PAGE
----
By Gustavo Arellano
By R. Scott Moxley
By Alfonso Delgado
By Courtney Hamilton
By Joel Beers
By Peter Maguire
By Charles Lam
By Charles Lam
On Sunday, June 29, 2003, grocery bagger Joseph Hunter Parker, wearing a dark ankle-length trench coat and green beret, walked into his Irvine Albertsons store, raised a three-foot samurai sword over his shoulder and brought it down on the neck of Judy Fleming,a popular co-worker whose generosity and affection for others had earned her the nickname "Mother Hen." Fleming's legs buckled under the dead weight of her nearly decapitated body. When John Nutting, a 42-year Albertsons employee filling in for a friend attending church, rushed to intervene, Parker sliced him to death, too.
Within seconds, there was total pandemonium. Perfectly stacked rows of chips, sodas, toilet paper and coffee became a blur in the periphery of panicked shoppers and workers, as they abandoned their carts and registers and sprinted for the front doors.
Parker continued his rampage, slashing his way through early-morning customers Ryan Flanagan, Thomas Peters and Eva Marez as well as store manager Tony Fitzgerald. Some of their injuries were severe, but they survived.
Irvine Police Officer Michael Fender was the third patrolman to arrive on the scene, less than 10 minutes after the first 911 call was made shortly after 9:30 a.m. He found about 70 people scattered throughout the parking lot. One woman's arm was spurting blood; a man being helped by others was also bleeding profusely from an arm wound. Fender snatched a Colt AR-15 assault rifle from his patrol car and, along with the two other officers, entered the store.
"He's right there! He's chopping people up! Right there!" someone yelled, directing the officers to the back of the store. And there was Parker, standing with his blood-smeared sword against the sterile background of neatly stacked packages of chicken and steak.
Fender ordered him to drop the sword. Parker ducked behind one of the large meat cases and then popped back into Fender's gun sight; Fender fired and missed. After firing a total of six rounds, he hit Parker once in the chest.
Parker and two of his victims lay dead. The bubble of security over one of Orange County's safest cities had been pierced.
What followed was the usual litany of disbelief—not just at the scope and viciousness of the crime, but that the perpetrator was capable of it.
"I couldn't believe it. I had no clue. When I heard it was Joe, I started laughing," says former friend Dallas Farish. "I was like, 'No way. Joe wouldn't do that.'"
But while those close to him were stunned he could have done such a thing, one person may have seen it coming: Joseph Parker himself. On several occasions he had told family and friends that he "might become violent" and that voices in his head were "telling him to do bad things."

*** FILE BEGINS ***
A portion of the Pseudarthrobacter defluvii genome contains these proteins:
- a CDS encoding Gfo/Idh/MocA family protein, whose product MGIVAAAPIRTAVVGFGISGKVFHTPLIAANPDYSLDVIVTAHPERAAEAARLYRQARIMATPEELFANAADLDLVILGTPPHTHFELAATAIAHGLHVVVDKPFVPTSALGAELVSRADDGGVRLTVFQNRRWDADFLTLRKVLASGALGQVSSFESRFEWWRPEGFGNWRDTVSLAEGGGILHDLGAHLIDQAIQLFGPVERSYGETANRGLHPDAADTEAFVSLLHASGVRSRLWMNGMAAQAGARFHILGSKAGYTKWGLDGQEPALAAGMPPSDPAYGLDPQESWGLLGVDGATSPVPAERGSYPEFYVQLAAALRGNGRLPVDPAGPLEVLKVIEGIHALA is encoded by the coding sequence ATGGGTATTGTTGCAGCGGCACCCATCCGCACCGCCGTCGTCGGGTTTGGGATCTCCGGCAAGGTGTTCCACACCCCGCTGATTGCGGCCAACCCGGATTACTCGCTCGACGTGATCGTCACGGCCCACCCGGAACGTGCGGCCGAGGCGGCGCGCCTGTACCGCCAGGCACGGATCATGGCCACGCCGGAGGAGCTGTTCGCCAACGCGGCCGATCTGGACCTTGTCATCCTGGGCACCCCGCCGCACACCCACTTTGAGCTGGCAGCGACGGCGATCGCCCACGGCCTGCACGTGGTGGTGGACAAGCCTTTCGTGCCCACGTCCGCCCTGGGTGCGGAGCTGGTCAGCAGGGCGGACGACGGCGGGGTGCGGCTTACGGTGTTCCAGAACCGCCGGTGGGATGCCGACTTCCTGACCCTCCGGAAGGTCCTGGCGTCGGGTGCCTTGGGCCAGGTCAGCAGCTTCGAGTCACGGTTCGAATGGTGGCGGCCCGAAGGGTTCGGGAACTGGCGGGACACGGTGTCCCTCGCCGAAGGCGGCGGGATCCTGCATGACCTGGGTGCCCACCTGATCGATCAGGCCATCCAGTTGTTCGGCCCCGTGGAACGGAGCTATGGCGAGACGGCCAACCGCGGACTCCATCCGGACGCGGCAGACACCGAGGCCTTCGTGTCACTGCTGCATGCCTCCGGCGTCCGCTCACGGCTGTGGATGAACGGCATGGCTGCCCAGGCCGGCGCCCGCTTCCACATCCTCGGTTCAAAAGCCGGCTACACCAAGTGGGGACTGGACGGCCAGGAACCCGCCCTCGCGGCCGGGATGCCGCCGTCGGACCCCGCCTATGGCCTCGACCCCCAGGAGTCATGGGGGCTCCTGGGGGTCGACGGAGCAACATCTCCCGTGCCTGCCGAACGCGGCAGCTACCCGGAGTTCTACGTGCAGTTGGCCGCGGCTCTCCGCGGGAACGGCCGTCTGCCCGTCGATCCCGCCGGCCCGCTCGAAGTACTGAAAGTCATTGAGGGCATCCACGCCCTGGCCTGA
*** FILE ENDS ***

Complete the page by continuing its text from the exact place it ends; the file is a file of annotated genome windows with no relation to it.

Parker had suffered from schizophrenia for years. He had sought aid from the local mental-health system, but never got the help he needed—partly because he didn't display any obvious signs of psychotic behavior that would lead to crime, but also because he strove to be a normal, nice guy. In the end, that desire is probably what killed him, Fleming and Nutting.
Joseph Hunter Parker was born in 1972 and grew up in the thick backwoods of Richmond, Virginia's Dinwiddie County. He spent much of his time exploring the lush forest. Surrounded by poplar, oak, pine, maple and sorghum trees, he hunted deer and squirrel, cooled off from the humid summers in the watering holes, and took fish from the lakes and ponds.
"I was always with Joe," recalled his sister, Heather Parker. "We were always hanging out and climbing trees together."
But Parker's seemingly idyllic childhood hid a secret he shared with other kids in the neighborhood: they were sexually assaulted by his great-uncle, Guy Crowe; in Parker's case, the abuse went on for six years. When the molestations came to light, Crowe was given just a five-day sentence and three years' probation.
"It's sad. More than anything I think it's really sad," Heather said. "He was an innocent child, and he didn't deserve to have those things happen to him."
But Parker's sister had no idea just how much the abuse affected him, that behind the mask of a grinning brother dubbed "Smiley" was a disturbed boy who was to evolve into a very sick man. Parker, whose mother and two aunts suffered from bipolar disorder, also had an aunt who suffered from schizophrenia. Given Joe's bloodline, the six years of molestation was like a fuse that burned steadily till it reached its end in the explosion in Irvine.
Parker (left) in happier times
The word "schizophrenia" comes from the Greek schizo, meaning "split," and phrenia, meaning "mind." It is a term professionals rue, many times confused with multiple-personality disorder, a completely different malady. Although the exact cause of schizophrenia remains a mystery, experts know that neurotransmitters, the message-carrying chemicals that serve as the brain's communication system, play a key role.
Maryellen Walsh, author of Schizophrenia: Straight Talk for Family and Friends, compares the brain to a telephone switchboard. "In most people, the brain's switching system works well," she writes. "Incoming perceptions are sent along appropriate signal paths, the switching process goes off without a hitch, and appropriate feelings, thoughts and actions go back out again to the world. In the brain afflicted with schizophrenia, perceptions come in but get routed along the wrong path or get jammed or end up at the wrong destination."